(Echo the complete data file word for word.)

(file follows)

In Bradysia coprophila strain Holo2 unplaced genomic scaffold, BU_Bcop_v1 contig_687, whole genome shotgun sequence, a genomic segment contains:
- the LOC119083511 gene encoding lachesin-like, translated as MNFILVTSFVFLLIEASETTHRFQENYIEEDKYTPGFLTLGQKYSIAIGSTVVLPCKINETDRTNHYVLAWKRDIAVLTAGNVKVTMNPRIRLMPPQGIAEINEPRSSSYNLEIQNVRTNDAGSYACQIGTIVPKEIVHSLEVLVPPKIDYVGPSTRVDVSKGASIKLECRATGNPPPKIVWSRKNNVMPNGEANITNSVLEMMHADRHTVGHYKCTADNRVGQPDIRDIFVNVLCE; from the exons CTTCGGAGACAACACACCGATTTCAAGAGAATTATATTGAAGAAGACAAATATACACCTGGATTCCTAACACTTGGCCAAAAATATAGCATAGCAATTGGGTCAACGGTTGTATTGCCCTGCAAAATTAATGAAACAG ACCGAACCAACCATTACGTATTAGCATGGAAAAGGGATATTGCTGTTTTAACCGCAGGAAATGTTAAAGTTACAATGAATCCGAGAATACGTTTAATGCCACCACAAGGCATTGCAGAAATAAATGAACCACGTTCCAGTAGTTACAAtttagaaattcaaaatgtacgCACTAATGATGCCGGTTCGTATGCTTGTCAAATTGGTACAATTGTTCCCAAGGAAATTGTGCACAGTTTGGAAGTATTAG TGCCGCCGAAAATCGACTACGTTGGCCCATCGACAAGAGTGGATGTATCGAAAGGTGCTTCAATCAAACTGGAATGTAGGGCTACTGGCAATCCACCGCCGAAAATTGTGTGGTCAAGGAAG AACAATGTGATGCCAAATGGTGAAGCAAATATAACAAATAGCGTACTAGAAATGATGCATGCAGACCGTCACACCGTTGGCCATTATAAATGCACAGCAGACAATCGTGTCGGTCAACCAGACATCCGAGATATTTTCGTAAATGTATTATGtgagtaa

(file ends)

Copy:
In Bradysia coprophila strain Holo2 unplaced genomic scaffold, BU_Bcop_v1 contig_687, whole genome shotgun sequence, a genomic segment contains:
- the LOC119083511 gene encoding lachesin-like, translated as MNFILVTSFVFLLIEASETTHRFQENYIEEDKYTPGFLTLGQKYSIAIGSTVVLPCKINETDRTNHYVLAWKRDIAVLTAGNVKVTMNPRIRLMPPQGIAEINEPRSSSYNLEIQNVRTNDAGSYACQIGTIVPKEIVHSLEVLVPPKIDYVGPSTRVDVSKGASIKLECRATGNPPPKIVWSRKNNVMPNGEANITNSVLEMMHADRHTVGHYKCTADNRVGQPDIRDIFVNVLCE; from the exons CTTCGGAGACAACACACCGATTTCAAGAGAATTATATTGAAGAAGACAAATATACACCTGGATTCCTAACACTTGGCCAAAAATATAGCATAGCAATTGGGTCAACGGTTGTATTGCCCTGCAAAATTAATGAAACAG ACCGAACCAACCATTACGTATTAGCATGGAAAAGGGATATTGCTGTTTTAACCGCAGGAAATGTTAAAGTTACAATGAATCCGAGAATACGTTTAATGCCACCACAAGGCATTGCAGAAATAAATGAACCACGTTCCAGTAGTTACAAtttagaaattcaaaatgtacgCACTAATGATGCCGGTTCGTATGCTTGTCAAATTGGTACAATTGTTCCCAAGGAAATTGTGCACAGTTTGGAAGTATTAG TGCCGCCGAAAATCGACTACGTTGGCCCATCGACAAGAGTGGATGTATCGAAAGGTGCTTCAATCAAACTGGAATGTAGGGCTACTGGCAATCCACCGCCGAAAATTGTGTGGTCAAGGAAG AACAATGTGATGCCAAATGGTGAAGCAAATATAACAAATAGCGTACTAGAAATGATGCATGCAGACCGTCACACCGTTGGCCATTATAAATGCACAGCAGACAATCGTGTCGGTCAACCAGACATCCGAGATATTTTCGTAAATGTATTATGtgagtaa